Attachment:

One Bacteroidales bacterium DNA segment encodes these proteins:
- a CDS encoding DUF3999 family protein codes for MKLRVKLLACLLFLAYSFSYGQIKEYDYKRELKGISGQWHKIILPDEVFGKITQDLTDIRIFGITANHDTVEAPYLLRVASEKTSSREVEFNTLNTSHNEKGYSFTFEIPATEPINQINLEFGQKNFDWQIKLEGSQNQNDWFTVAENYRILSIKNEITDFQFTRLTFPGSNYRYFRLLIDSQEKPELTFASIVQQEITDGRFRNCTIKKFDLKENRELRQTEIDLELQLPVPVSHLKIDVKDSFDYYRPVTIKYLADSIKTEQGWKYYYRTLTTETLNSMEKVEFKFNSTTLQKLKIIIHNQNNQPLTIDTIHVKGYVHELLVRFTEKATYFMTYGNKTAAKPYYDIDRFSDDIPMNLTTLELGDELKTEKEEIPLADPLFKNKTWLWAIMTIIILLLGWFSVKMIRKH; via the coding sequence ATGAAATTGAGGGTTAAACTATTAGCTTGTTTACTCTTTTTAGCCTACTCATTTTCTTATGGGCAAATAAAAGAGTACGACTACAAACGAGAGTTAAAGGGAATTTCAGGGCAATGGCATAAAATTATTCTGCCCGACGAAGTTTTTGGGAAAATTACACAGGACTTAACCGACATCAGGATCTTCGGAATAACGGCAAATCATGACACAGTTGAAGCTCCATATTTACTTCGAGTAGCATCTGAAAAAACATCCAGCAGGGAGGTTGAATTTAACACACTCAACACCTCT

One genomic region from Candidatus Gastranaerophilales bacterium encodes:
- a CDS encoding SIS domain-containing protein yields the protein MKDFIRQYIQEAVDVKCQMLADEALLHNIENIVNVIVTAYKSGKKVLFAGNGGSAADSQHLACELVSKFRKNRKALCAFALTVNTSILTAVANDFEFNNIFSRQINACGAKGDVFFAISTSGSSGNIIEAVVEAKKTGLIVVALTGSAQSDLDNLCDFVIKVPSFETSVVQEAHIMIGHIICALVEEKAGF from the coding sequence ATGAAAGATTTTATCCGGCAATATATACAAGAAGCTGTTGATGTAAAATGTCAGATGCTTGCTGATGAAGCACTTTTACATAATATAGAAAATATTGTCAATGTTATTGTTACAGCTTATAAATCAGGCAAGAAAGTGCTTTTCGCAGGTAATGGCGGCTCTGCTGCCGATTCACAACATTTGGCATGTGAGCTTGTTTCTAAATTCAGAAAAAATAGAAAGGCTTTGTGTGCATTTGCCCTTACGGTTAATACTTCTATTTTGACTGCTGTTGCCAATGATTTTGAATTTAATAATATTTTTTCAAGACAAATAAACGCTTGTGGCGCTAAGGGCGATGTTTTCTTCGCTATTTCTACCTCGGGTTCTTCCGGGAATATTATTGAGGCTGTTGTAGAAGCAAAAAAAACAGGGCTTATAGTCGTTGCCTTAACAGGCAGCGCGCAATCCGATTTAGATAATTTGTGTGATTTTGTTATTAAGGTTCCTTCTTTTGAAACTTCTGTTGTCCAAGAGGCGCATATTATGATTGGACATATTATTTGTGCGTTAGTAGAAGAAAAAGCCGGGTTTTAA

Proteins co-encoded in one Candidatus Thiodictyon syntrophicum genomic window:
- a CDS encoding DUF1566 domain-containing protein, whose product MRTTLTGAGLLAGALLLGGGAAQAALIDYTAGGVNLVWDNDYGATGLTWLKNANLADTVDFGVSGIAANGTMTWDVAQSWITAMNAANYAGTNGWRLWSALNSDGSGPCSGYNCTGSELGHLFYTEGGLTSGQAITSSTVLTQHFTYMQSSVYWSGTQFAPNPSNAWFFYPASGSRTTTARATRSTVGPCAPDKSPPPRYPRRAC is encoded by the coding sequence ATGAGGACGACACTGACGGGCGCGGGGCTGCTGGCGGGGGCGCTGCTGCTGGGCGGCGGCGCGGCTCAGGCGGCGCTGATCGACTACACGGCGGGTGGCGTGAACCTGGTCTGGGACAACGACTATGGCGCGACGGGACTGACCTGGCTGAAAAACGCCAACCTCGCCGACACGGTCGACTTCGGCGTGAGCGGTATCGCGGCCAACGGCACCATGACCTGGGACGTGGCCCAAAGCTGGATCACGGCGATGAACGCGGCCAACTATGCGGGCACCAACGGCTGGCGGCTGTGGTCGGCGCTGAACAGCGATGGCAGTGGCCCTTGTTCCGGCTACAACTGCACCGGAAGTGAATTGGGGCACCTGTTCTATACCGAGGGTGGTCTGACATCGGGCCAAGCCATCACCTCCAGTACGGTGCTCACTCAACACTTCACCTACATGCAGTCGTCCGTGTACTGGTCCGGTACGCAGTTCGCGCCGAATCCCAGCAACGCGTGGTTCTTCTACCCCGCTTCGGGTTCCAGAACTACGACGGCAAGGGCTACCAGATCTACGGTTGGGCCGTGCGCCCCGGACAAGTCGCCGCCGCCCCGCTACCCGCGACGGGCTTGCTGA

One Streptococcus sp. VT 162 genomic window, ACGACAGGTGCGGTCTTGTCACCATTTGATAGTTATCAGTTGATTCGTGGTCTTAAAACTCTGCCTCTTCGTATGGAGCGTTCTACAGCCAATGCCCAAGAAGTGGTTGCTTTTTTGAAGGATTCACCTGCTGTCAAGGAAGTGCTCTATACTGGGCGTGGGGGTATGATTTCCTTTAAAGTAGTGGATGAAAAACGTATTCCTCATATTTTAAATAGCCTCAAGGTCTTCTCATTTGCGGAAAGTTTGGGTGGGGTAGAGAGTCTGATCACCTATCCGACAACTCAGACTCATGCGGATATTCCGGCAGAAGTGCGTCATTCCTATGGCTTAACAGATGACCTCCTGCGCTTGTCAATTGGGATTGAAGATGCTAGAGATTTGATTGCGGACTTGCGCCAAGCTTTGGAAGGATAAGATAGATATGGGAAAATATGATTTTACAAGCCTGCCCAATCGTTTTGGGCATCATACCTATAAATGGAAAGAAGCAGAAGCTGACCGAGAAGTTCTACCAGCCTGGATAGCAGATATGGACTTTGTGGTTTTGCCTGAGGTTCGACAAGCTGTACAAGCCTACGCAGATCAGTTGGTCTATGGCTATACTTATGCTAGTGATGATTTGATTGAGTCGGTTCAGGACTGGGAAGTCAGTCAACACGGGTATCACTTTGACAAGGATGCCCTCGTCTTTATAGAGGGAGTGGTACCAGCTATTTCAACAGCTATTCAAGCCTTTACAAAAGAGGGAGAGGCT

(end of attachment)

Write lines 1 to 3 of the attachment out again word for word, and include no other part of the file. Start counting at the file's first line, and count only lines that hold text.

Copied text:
One Bacteroidales bacterium DNA segment encodes these proteins:
- a CDS encoding DUF3999 family protein codes for MKLRVKLLACLLFLAYSFSYGQIKEYDYKRELKGISGQWHKIILPDEVFGKITQDLTDIRIFGITANHDTVEAPYLLRVASEKTSSREVEFNTLNTSHNEKGYSFTFEIPATEPINQINLEFGQKNFDWQIKLEGSQNQNDWFTVAENYRILSIKNEITDFQFTRLTFPGSNYRYFRLLIDSQEKPELTFASIVQQEITDGRFRNCTIKKFDLKENRELRQTEIDLELQLPVPVSHLKIDVKDSFDYYRPVTIKYLADSIKTEQGWKYYYRTLTTETLNSMEKVEFKFNSTTLQKLKIIIHNQNNQPLTIDTIHVKGYVHELLVRFTEKATYFMTYGNKTAAKPYYDIDRFSDDIPMNLTTLELGDELKTEKEEIPLADPLFKNKTWLWAIMTIIILLLGWFSVKMIRKH; via the coding sequence ATGAAATTGAGGGTTAAACTATTAGCTTGTTTACTCTTTTTAGCCTACTCATTTTCTTATGGGCAAATAAAAGAGTACGACTACAAACGAGAGTTAAAGGGAATTTCAGGGCAATGGCATAAAATTATTCTGCCCGACGAAGTTTTTGGGAAAATTACACAGGACTTAACCGACATCAGGATCTTCGGAATAACGGCAAATCATGACACAGTTGAAGCTCCATATTTACTTCGAGTAGCATCTGAAAAAACATCCAGCAGGGAGGTTGAATTTAACACACTCAACACCTCT

One genomic region from Candidatus Gastranaerophilales bacterium encodes: